“The outfitter will make sure that all of the rules are followed, and make everything is safe, ” said Cathy Olson with the Lee County Conservation 20/20.

The county is looking to sign a contract with two outfitters, to train and lead the hunts in county preserves. Each hunter has to pay $250 to take training, and then join a hunt.

“For country boys to have to pay that much to hunt hogs, it just ain’t right!” said Dave Karstedt.

Some residents say training isn’t needed.

“Guys who’ve been doing it, have been doing it for years, they’re professionals,” said Skip Hill. “To have somebody come out and train them is almost like a joke.”

The county says it’s using outfitters to better control who’s in the woods with weapons.

“We don’t have the staff to mark safety zones or enforce safety zones, and make sure that the general public and the hunters aren’t mixing,” said Olson.

“It ain’t that big a deal. You just look at what you’re shooting, and make sure it doesn’t have a red jacket on! It’s as simple as that,” said Karstedt.

For now, the proposal calls for outfitters to manage and lead the hunts. Anyone who kills a hog, will be allowed to field dress it, and keep the meat.

Lee County commissioners will vote next week to authorize the outfitter-led hunting. The county says, it will take a month or two to process paperwork, before the first hunt would occur.

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Over 3000 Experts Gather at India’s First Landscape Festival in Lalbagh

LALBAGH: India’s first national landscape fest opened at Lalbagh here on Wednesday with a participation of over 3,000 landscape experts from different states apart from Karnataka. Several aspects of urban landscaping and roof top gardening were demonstrated to the visitors.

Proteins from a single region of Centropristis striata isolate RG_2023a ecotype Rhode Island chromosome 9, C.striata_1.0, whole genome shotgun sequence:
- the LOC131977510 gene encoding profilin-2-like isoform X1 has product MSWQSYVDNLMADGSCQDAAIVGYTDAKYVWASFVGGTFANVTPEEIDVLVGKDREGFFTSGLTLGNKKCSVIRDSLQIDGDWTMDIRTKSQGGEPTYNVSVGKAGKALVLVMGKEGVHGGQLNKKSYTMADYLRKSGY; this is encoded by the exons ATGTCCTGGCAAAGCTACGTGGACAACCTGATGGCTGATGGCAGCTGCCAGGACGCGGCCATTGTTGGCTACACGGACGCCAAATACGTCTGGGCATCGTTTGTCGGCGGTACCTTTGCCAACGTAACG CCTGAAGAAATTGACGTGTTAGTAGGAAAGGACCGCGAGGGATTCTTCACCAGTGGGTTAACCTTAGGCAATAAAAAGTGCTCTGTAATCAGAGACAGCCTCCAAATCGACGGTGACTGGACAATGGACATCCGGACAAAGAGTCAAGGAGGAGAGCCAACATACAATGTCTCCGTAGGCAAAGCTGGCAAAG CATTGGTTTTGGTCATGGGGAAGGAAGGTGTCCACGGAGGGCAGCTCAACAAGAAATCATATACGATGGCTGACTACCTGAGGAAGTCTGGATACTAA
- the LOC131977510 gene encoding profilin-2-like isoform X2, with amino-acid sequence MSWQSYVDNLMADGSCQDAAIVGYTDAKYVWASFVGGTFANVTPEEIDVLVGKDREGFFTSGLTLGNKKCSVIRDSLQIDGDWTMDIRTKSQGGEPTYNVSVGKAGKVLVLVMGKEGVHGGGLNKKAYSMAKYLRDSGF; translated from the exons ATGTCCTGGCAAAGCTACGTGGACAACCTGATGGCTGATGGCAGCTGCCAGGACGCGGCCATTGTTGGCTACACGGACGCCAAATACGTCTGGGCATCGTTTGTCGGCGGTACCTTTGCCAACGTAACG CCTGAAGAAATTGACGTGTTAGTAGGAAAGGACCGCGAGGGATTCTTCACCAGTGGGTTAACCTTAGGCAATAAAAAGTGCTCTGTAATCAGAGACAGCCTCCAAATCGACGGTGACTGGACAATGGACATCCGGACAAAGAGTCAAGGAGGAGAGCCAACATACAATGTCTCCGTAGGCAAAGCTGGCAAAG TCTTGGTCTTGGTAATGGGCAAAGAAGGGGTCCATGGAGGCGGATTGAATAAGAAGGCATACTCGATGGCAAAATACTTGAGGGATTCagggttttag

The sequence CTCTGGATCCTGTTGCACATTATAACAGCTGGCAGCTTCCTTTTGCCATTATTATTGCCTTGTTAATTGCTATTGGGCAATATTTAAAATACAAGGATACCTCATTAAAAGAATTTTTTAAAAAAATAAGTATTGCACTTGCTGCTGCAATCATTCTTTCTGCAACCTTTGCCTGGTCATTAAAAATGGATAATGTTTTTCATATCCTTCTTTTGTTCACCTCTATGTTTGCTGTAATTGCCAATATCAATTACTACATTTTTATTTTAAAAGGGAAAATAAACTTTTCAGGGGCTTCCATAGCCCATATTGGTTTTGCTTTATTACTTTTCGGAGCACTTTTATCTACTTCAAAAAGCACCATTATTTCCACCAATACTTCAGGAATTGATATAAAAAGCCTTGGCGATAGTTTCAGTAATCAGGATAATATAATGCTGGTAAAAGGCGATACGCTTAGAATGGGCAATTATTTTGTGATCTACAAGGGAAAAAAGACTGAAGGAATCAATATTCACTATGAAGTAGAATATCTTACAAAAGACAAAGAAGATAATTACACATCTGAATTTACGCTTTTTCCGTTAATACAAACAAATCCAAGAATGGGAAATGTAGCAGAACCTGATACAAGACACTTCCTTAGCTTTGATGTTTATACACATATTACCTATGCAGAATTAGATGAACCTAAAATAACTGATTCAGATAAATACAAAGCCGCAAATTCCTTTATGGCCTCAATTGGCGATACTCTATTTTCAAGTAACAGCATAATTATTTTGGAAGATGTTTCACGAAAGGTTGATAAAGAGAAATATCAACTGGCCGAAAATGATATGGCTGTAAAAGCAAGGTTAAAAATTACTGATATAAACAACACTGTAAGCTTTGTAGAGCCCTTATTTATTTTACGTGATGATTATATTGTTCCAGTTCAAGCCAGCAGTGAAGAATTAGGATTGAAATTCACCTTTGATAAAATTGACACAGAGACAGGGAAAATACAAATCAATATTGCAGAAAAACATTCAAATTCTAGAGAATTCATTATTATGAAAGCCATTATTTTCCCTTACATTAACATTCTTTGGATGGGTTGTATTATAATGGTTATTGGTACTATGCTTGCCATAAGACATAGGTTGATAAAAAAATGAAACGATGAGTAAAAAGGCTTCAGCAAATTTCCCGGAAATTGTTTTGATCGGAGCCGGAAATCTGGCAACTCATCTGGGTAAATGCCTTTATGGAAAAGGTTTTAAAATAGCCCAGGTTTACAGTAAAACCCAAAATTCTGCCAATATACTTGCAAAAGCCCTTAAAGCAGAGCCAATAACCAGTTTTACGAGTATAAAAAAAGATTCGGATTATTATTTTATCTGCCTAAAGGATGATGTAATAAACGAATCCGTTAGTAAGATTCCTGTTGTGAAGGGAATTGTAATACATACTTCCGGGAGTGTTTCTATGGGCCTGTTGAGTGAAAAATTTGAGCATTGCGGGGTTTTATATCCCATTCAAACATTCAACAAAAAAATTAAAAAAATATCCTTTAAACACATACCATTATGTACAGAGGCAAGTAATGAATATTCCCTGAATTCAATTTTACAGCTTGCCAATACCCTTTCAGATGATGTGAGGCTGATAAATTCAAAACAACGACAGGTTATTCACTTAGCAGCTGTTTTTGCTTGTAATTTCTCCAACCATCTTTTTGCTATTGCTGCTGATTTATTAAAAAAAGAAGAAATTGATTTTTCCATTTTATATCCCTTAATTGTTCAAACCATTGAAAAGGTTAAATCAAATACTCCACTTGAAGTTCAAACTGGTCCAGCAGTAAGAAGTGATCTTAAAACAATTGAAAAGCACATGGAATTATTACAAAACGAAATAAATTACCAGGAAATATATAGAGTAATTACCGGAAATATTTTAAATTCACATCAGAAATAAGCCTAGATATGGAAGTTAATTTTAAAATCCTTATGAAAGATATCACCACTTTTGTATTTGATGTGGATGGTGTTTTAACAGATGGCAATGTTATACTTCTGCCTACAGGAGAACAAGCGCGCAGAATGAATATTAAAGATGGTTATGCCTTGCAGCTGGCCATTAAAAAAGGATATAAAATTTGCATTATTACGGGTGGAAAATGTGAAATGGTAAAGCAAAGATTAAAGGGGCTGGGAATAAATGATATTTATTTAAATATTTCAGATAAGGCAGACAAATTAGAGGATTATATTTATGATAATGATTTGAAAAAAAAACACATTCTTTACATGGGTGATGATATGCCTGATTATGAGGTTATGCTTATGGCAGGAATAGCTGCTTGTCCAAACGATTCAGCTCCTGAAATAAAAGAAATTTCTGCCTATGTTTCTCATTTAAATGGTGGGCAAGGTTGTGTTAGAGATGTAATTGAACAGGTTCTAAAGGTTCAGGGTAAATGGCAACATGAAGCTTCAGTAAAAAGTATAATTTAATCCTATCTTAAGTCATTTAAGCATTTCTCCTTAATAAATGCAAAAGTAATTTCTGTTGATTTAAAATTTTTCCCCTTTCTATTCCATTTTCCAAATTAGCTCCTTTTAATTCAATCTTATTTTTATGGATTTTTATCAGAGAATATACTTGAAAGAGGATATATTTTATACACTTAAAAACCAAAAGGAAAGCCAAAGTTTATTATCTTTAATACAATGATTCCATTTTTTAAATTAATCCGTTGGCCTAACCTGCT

Despite rains the fest attracted many visitors. The horticulture department which is organising the fest is expecting a footfall of more than 3 lakh, during the five days of the fest which will be concluding on November 15.

Dr Jagadeesh M, joint director of horticulture department, said “The fest is an attempt by the horticulture department to do something unique apart from the hosting flower show twice a year. The fest will help the denizens of the city to explore new avenues to get closer to nature, by learning about urban landscaping from the different experts.”

The 7-ft tall and 1,000 feet wide vertical gardens set up in area covering 7000 square feet, around the glass house at Lalbagh is already drawing a lot of crowd. The 30 landscaping models such as Royal, Japanese, Persian, French and the Bali style with a display of unique flowering plants and ornamental varieties are a hit.

Sujatha Krishnan, who has her own terrace garden at her house in Banashankari said, “More than the landscaping models, I am happy to find a lot of option for my terrace kitchen garden. This tomato plants I bought today are hybrid vanities with long shelf life and can be grown in a pot. I am happy that round the year I will have my own organic tomatoes.”

The visitors were keen to learn about the organic roof top gardening which is fast becoming a trend with citizens having large terrace space. Dr Jagdeesh said that during the fest people will get to learn about the organic gardening at their roof tops for which they can produce their own manure from their kitchen waste.